The Collegian
Friday, June 09, 2023

303 undergraduates choose remote-learning

As of September, 303 students have enrolled in their classes remotely for the fall 2020 semester, said Westhampton College Dean Mia Reinoso Genoni, which is approximately 9.6% of total undergraduate students.

The University of Richmond made the online learning option available to students on July 14 and gave them until Aug. 5 to fill out a form requesting to take all courses online, according to a July 14 email sent to students from Executive Vice President and Provost Jeffrey Legro and Vice President for Student Development Steve Bisese. But students were able to enroll in remote classes until the end of August in order to accommodate for all students, Richmond College Dean Joe Boehman said. 

In an Aug. 6 email sent students who opted for remote study, Boehman and Genoni informed students who had chosen to study remotely for the fall semester of details-- such as spring housing and remote study FAQs-- information and support resources.

“It is important to know that, as a remote student, you may not live on or have access to campus,” Boehman and Genoni wrote. “This requirement is in the interest of the health and safety of the campus community, as you will not be participating in the University’s COVID-19 testing programs or daily health screening requirements."

Aarshia Sethi, a sophomore studying from India, was on the fence about whether to go remote, but said her parents encouraged her to stay home given the uncertainty of the pandemic. Sethi said she had been excited to be a resident assistant this semester but had to resign when she decided to take classes from home.

Sethi said professors were accommodating and were holding online office hours. However, it can be hard to hear and participate on Zoom, or raise her hand and ask a question while the rest of her peers are in the physical classroom, she said.

“It’s definitely hard to stay motivated,” Sethi said. “You know, when you’re on campus, and you see everyone studying, and you have your own routine and schedule. Now, I turn around and see my bed, so staying motivated is harder.” 

Juliette Copeland, a sophomore studying from outside Philadelphia, said she had emailed the Westhampton College dean’s office multiple times over the summer asking them to offer a fully remote option for all students.

“I love Richmond academics, but am cautious about COVID-19 and would not have returned to [enroll in classes] if remote classes weren’t offered,” Copeland said.

Copeland said she had been relieved remote classes were offered as an option and could tell professors cared about making the semester work, although there had been technical issues during the first few classes, such as difficulty participating in class. 

Genoni emphasized Westhampton and Richmond colleges' dedication to providing support to students who are studying remotely. Genoni and Boehman wrote in the Aug. 6 email that the Richmond and Westhampton college deans were happy to speak with remote students by phone, Zoom or other methods.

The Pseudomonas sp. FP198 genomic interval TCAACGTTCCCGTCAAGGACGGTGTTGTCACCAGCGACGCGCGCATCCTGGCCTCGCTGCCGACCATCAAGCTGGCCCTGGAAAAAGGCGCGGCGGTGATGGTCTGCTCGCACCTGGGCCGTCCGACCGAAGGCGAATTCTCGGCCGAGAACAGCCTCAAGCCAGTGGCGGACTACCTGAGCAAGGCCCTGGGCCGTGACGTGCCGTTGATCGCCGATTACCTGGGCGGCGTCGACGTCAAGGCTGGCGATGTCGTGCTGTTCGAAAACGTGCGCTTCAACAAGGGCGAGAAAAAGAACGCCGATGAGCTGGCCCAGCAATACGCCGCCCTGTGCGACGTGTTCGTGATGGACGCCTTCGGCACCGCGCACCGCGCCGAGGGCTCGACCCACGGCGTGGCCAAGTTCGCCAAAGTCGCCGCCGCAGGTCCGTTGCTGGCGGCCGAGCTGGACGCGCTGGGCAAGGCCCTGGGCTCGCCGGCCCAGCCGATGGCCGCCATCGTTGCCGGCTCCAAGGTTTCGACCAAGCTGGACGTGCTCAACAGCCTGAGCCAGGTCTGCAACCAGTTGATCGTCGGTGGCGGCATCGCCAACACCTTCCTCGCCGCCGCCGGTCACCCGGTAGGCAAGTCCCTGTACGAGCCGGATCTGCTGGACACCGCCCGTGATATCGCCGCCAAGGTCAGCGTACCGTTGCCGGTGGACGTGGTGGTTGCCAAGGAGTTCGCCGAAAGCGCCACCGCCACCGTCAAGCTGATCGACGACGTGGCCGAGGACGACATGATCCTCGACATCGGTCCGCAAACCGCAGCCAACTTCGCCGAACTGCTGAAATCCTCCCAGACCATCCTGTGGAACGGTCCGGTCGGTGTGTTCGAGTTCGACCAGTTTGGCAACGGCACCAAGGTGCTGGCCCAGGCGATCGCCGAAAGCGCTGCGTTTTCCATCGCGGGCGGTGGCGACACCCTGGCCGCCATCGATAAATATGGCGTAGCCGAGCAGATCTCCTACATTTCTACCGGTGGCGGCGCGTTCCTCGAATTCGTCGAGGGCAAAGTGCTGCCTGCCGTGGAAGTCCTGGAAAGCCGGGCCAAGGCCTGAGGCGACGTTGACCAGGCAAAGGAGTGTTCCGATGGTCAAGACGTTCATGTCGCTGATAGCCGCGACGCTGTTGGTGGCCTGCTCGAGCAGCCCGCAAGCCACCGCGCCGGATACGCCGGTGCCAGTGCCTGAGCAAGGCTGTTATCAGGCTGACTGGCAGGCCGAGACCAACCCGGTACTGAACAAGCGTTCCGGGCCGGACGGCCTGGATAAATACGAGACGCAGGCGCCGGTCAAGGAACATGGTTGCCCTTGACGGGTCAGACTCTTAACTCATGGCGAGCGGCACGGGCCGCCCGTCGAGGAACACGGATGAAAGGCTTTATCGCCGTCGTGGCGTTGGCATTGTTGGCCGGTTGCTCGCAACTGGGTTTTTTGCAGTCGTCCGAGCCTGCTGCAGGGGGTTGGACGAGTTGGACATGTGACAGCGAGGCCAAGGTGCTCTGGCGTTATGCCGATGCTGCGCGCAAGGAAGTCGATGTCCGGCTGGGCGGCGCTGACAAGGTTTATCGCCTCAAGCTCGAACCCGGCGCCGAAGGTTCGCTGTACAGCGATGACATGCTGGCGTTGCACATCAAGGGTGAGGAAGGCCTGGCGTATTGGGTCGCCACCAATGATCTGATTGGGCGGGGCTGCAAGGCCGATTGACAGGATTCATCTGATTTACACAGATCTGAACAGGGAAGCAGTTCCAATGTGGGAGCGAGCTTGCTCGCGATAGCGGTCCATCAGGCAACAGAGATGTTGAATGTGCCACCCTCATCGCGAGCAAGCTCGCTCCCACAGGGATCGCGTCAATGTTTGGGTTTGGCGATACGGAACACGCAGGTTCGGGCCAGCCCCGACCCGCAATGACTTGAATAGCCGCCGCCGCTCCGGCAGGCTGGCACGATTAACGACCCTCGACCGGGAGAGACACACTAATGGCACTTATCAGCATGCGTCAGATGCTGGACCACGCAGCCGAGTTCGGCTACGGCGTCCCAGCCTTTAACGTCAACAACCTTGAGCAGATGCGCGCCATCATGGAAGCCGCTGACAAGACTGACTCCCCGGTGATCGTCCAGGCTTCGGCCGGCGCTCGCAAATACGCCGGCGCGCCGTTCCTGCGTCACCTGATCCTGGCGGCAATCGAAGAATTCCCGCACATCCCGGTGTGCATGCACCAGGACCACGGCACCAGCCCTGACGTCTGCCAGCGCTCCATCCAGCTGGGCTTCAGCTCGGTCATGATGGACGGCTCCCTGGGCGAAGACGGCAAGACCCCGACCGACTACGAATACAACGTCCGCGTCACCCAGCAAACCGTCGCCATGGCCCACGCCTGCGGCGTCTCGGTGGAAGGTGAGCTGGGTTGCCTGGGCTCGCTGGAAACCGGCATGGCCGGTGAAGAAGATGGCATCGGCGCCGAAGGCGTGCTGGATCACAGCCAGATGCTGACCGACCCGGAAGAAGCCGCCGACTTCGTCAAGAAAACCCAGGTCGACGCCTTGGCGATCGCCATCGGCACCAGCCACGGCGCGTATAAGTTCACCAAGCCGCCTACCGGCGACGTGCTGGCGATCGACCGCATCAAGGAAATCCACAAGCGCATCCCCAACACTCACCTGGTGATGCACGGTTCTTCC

Senior Sophia Frazier, who is from California, decided to take remote classes in Copenhagen, Denmark, this semester to keep her Danish- U.S. dual-citizenship, she said. However, she spent the first two weeks of class in California, she said.

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“Waking up for my 7:30 a.m. class is hard since it’s 4:30 a.m. in California,” Frazier said, “The audio is also spotty. For example, the teacher asked a question, and I couldn’t hear another student responding in class, so I responded at the same time."

Despite some audio issues and difficulty to feel heard, Frazier said that teachers have been very supportive, and she is really excited to use the remote learning opportunity to live in Copenhagen with her extended family. 

Of the 303 students enrolled in online courses, 61 are first-years, 69 are sophomores, 86 are juniors and 87 are seniors, Genoni said.

First-years were also given the option to only take a remote first-year seminar and no other classes for the fall semester, an option which 23 students chose, Genoni said. Students who opted to solely take a FYS in the fall did not pay tuition for it, Genoni wrote in an email to The Collegian on Sept. 10.

The Westhampton and Richmond college deans reached out to each first-year student who opted to study remotely, including transfer students, to make sure all first-year students were registered for an FYS that worked for them, as well as providing general support and checking in to make sure their technological needs were met, Genoni wrote in the Sept. 10 email. 

Boehman said he had not heard complaints from online students, although three had requested to switch from remote to in-person learning. Switching to in-person learning in the fall semester was not possible because of UR’s housing rules and COVID-19 testing procedures, as remote students are not enrolled in UR's COVID-19 testing program nor taking daily health screening requirements.

Contact news writer Heather Neiman at

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